The recent case in Arab Bank the importance of ensuring that default interest rate clauses are properly analysed and considered.Whilst it is open to challenge their ease becomes a question of fact and expert evidence in this case illustrates some useful starting points.

It may be that the lender has contributed to an insolvency or has over claimed the interest on interest and a legal challenge by the liquidator may lead to a suitable settlement being reached.

EXECUTIVE SUMMARY

Arab Bank provided a loan to a property developer and included in the documents a 2% default interest rate and the question was whether this 2% default interest rate was a penalty? The borrower repaid the whole of the loan but had to repay a significant extra amount

The court came to the conclusion that this default interest rate (which was added to the existing interest rate) was not a penalty because it was not seen to be punishing the borrower, it was not extravagant or unconscionable and it was not out of all proportion compared to the maximum conceivable loss that the lender could incur.

Incentive vs Penalty
The court agreed the law recognises a distinction between a clause which provides an incentive for prompt payment and a clause where the applicable rate of interest is increased upon failing to make a prompt payment.

The court further recognised that provisions which operate prospectively when the increased interest rate applied only to outstanding payable amounts post the event of default is seen not as a punishment for default, if they constitute a genuine pre-estimate of compensation to the bank for late payment.

Ultimately the court considered the imposition of the penalty rate for a minor
Arab Bank provided a loan to a property developer and included in the documents a 2% default interest rate and the question was whether this 2% default interest rate was a penalty? The borrower repaid the whole of the loan but had to repay a significant extra amount

The court came to the conclusion that this default interest rate (which was added to the existing interest rate) was not a penalty because it was not seen to be punishing the borrower, it was not extravagant or unconscionable and it was not out of all proportion compared to the maximum conceivable loss that the lender could incur.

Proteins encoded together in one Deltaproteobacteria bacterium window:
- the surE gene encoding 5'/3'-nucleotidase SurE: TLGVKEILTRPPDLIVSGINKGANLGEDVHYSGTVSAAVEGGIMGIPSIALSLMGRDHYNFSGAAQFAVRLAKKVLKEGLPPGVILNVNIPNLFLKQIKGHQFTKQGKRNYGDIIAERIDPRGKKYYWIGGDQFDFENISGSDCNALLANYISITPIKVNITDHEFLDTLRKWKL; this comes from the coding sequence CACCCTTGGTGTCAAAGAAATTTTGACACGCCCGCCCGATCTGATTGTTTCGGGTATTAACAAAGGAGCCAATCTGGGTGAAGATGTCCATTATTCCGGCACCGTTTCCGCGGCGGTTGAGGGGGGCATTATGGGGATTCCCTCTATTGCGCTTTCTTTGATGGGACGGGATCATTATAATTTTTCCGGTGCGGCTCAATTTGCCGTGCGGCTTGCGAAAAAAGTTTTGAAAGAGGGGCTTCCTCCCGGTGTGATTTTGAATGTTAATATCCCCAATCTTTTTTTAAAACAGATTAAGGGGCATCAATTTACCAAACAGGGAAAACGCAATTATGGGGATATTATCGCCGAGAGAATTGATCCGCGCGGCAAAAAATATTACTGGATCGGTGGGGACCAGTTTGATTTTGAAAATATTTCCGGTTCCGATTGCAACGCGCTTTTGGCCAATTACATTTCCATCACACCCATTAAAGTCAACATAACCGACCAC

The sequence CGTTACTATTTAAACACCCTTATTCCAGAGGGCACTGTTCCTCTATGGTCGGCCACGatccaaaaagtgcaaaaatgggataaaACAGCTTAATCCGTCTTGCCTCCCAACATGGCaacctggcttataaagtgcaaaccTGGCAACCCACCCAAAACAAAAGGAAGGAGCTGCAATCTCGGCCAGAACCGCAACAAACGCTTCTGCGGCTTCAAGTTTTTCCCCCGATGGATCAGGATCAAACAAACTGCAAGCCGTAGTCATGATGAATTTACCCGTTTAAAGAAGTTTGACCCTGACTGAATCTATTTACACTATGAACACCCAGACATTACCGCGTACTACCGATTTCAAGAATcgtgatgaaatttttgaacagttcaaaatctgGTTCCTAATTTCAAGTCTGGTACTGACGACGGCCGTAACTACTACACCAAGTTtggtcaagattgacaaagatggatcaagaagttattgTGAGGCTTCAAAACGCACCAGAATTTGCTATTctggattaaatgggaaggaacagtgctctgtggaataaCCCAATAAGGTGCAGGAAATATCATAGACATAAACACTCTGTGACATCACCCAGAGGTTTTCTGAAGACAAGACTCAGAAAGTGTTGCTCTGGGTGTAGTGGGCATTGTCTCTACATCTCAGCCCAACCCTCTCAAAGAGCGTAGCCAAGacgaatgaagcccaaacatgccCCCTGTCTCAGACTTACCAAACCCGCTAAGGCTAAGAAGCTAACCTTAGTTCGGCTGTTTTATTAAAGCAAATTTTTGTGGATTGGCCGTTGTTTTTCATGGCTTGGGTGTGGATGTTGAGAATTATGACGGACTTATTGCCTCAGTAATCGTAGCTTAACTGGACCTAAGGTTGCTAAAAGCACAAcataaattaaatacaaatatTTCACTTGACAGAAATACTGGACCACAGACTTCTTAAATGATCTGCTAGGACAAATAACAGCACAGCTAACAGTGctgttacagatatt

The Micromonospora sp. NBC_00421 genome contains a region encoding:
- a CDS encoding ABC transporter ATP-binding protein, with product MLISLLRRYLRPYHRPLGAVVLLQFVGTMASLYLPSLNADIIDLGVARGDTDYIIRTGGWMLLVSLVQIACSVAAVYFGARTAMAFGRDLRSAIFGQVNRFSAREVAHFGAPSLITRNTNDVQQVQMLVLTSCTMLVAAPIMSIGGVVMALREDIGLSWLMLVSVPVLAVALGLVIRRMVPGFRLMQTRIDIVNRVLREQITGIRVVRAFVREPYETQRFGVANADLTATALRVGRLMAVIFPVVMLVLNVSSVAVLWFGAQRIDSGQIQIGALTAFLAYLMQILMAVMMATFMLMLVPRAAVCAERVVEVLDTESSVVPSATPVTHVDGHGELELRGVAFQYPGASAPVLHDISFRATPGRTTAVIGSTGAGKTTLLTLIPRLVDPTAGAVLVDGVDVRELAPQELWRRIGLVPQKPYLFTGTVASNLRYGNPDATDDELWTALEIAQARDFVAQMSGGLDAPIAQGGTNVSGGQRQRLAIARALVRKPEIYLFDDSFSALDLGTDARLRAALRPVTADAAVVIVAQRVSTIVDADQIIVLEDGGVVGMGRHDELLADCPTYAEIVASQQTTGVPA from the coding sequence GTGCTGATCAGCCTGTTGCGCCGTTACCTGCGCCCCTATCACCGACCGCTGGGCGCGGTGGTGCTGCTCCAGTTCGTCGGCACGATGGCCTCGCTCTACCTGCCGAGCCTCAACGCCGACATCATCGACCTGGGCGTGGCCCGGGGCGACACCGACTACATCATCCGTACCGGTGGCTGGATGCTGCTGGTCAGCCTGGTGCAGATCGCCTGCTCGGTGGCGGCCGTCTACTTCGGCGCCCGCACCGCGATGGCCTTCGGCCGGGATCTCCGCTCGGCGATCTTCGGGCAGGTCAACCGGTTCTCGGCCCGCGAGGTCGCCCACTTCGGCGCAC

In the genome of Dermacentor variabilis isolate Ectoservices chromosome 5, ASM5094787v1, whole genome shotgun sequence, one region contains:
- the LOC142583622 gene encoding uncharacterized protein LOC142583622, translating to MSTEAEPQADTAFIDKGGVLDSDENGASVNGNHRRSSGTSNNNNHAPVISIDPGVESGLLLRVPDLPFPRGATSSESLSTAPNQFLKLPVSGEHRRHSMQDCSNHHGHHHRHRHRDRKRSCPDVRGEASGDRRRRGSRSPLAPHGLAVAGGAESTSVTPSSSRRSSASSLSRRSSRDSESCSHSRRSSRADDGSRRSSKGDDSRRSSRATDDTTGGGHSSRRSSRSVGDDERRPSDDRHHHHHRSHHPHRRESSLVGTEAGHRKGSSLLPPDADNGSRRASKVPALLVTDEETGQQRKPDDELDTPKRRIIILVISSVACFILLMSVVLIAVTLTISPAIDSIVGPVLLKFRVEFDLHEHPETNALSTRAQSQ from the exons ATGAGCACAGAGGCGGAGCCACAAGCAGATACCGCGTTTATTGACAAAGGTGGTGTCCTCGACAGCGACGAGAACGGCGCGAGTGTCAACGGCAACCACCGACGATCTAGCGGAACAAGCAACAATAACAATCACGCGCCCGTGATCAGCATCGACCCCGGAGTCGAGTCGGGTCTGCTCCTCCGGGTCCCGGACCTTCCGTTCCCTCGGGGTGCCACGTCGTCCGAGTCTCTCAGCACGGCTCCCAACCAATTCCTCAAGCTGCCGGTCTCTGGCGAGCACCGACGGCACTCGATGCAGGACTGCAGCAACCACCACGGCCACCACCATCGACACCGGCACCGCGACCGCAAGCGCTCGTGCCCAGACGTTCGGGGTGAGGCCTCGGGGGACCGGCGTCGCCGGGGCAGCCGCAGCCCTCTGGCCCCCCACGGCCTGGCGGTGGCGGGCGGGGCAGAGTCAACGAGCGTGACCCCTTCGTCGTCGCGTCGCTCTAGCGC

Incentive vs Penalty
The court agreed the law recognises a distinction between a clause which provides an incentive for prompt payment and a clause where the applicable rate of interest is increased upon failing to make a prompt payment.

The court further recognised that provisions which operate prospectively when the increased interest rate applied only to outstanding payable amounts post the event of default is seen not as a punishment for default, if they constitute a genuine pre-estimate of compensation to the bank for late payment.

Ultimately the court considered the imposition of the penalty rate for a minor default was not a genuine pre-estimate of the loss which would be incurred by the Bank and awarded Sayde $352,302.00, plus costs.

Loan facilities and securities which apply a higher rate of interest, discounted upon the client making prompt payment will not generally be considered a penalty.

WHY SHOULD I READ THIS
What This Means For You!

On 17 June 2011 the defendant offered an extension of the 2006 facility in the sum of $7,050,000.00. This was referred to as the “fixed interest facility”. The interest rate was fixed at 8.54% per annum, with a default rate of 10.54%.

A distinction was made in the lower courts between minor and major defaults and if such an interest rate was applied to minor defaults it could be that this may be seen as a penalty and therefore unenforceable.